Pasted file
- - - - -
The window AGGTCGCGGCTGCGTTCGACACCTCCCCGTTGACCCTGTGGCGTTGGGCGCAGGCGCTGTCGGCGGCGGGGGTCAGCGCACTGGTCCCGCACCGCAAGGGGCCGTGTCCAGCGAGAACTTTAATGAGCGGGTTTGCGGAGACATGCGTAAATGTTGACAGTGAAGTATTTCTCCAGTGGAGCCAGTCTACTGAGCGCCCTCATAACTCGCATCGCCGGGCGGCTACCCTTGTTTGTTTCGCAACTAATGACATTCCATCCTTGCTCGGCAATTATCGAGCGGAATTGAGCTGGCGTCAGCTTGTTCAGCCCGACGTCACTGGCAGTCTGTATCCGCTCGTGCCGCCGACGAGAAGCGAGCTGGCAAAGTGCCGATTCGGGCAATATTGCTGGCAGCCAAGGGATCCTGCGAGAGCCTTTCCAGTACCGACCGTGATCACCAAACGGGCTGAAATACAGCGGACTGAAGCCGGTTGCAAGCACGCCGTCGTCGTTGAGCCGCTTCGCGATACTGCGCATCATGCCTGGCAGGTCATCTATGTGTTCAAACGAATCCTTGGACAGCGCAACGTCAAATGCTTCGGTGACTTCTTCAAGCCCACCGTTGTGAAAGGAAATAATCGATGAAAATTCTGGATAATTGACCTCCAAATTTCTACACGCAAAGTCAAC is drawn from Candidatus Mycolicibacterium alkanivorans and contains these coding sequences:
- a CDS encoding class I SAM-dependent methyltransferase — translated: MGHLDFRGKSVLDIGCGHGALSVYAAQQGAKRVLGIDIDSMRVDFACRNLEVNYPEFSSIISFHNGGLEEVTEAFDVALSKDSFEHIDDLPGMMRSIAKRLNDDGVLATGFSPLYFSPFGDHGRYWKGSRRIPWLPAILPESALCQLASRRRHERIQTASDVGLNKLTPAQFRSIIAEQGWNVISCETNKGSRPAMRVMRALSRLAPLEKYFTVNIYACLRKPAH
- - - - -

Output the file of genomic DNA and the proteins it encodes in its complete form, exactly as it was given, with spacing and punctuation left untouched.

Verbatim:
The window AGGTCGCGGCTGCGTTCGACACCTCCCCGTTGACCCTGTGGCGTTGGGCGCAGGCGCTGTCGGCGGCGGGGGTCAGCGCACTGGTCCCGCACCGCAAGGGGCCGTGTCCAGCGAGAACTTTAATGAGCGGGTTTGCGGAGACATGCGTAAATGTTGACAGTGAAGTATTTCTCCAGTGGAGCCAGTCTACTGAGCGCCCTCATAACTCGCATCGCCGGGCGGCTACCCTTGTTTGTTTCGCAACTAATGACATTCCATCCTTGCTCGGCAATTATCGAGCGGAATTGAGCTGGCGTCAGCTTGTTCAGCCCGACGTCACTGGCAGTCTGTATCCGCTCGTGCCGCCGACGAGAAGCGAGCTGGCAAAGTGCCGATTCGGGCAATATTGCTGGCAGCCAAGGGATCCTGCGAGAGCCTTTCCAGTACCGACCGTGATCACCAAACGGGCTGAAATACAGCGGACTGAAGCCGGTTGCAAGCACGCCGTCGTCGTTGAGCCGCTTCGCGATACTGCGCATCATGCCTGGCAGGTCATCTATGTGTTCAAACGAATCCTTGGACAGCGCAACGTCAAATGCTTCGGTGACTTCTTCAAGCCCACCGTTGTGAAAGGAAATAATCGATGAAAATTCTGGATAATTGACCTCCAAATTTCTACACGCAAAGTCAAC is drawn from Candidatus Mycolicibacterium alkanivorans and contains these coding sequences:
- a CDS encoding class I SAM-dependent methyltransferase — translated: MGHLDFRGKSVLDIGCGHGALSVYAAQQGAKRVLGIDIDSMRVDFACRNLEVNYPEFSSIISFHNGGLEEVTEAFDVALSKDSFEHIDDLPGMMRSIAKRLNDDGVLATGFSPLYFSPFGDHGRYWKGSRRIPWLPAILPESALCQLASRRRHERIQTASDVGLNKLTPAQFRSIIAEQGWNVISCETNKGSRPAMRVMRALSRLAPLEKYFTVNIYACLRKPAH